The Ethics Surrounding Leftover Embryos

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The Ethics Surrounding Leftover Embryos

There is an undercurrent of ethical opinions regarding unused embryos. It’s a growing problem that so many individuals and couples are facing.

For those not affected by infertility, many received a crash course education regarding embryos after the recent media spotlight on Sofia Vergara because of the suit Vegara’s ex-fiancé filed against her for custody of the frozen embryos they created while in a relationship.

While media readers and listeners think this is just a “Hollywood thing,” think again. Cases regarding ownership as well as what to do with the excess of frozen embryos have become the 21st century reality.

In the Washington Post, reporter, Ellen McCarthy, covers the story of a woman who must make a choice on what to do with an extra embryo located at a sterilized storage facility. Brenda Loblein used fertility treatments in her second marriage. She now has two children.

Still, one frozen embryo remains cryopreserved.

McCarthy writes, “The Lobleins are among thousands of couples and individuals grappling with difficult choices regarding their stored genetic material. The Department of Health and Human Services estimates that more than 600,000 frozen embryos are stored in the United States, in addition to countless more cryopreserved eggs and sperm.” She continues, “Using the embryos for research, donating them or simply throwing them away are options that raise ethical issues for many people. Keeping them frozen avoids having to face that decision but can cost thousands of dollars.”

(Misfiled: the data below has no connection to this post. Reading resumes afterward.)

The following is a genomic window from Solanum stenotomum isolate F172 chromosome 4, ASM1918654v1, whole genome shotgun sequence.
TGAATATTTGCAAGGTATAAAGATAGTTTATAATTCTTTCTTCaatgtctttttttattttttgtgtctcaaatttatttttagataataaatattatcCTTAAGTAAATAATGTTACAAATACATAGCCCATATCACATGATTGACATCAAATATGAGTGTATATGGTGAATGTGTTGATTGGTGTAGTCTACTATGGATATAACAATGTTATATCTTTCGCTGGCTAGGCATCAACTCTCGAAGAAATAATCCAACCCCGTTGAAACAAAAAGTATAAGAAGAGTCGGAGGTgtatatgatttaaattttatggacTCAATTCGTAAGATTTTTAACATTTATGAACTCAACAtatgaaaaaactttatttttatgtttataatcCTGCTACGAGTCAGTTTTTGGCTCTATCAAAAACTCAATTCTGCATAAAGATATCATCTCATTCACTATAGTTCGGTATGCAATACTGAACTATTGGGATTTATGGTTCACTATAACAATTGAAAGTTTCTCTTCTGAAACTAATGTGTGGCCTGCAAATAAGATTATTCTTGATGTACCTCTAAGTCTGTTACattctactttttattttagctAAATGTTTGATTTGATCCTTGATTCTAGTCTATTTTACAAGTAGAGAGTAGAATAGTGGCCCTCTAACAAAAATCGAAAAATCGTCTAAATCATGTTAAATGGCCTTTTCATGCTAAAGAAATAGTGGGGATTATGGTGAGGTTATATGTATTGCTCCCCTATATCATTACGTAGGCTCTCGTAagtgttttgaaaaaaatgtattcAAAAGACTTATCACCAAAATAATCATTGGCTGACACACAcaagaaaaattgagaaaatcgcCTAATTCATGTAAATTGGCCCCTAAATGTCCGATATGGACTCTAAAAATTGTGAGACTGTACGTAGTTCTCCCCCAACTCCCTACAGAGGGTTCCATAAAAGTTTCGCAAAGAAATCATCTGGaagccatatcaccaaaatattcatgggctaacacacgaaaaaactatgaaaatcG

The term many are using is “embryos in limbo.” According to medical director at the Shady Grove Fertility Center based in Washington D.C., Dr. Eric Widra describes it as a huge problem in their field of medicine.

One who has not been immersed in the world of infertility treatments may ask, “Why are there leftovers?”

The answer is twofold: cost and effectiveness.

“Eggs can be collected and fertilized one at a time, but it’s an expensive procedure,” McCarthy writes. “To increase the odds of getting a viable embryo at a reasonable cost, most couples opt to fertilize multiple eggs. Few couples consider the fate of any excess embryos that might result.”

The reporter highlights a 2005 study championed by the National Institutes of Health. Out of 58 couples with remaining embryos, more than 70 percent remained indecisive on what to do.

Those who undergo IVF never think they have to make this decision. However, when they are done building their family, they are getting billed every year to store something they don’t really know quite what to do with. They don’t want to destroy them, but they can’t bring themselves to donate them to help someone else create a family. So what do many do? The answer is “nothing.”


They could donate the embryos to medical research or destroy them, but most do not feel comfortable with that option.

According to the reporter, Crawford and Hess made their decision and decided to terminate the embryos. Obviously, the decision weighed heavily on them.

And then there are the legal issues such as the Vergara case, among other lawsuits, that have entered courtrooms. As long as fertility medicine exists, circumstances like this will continue.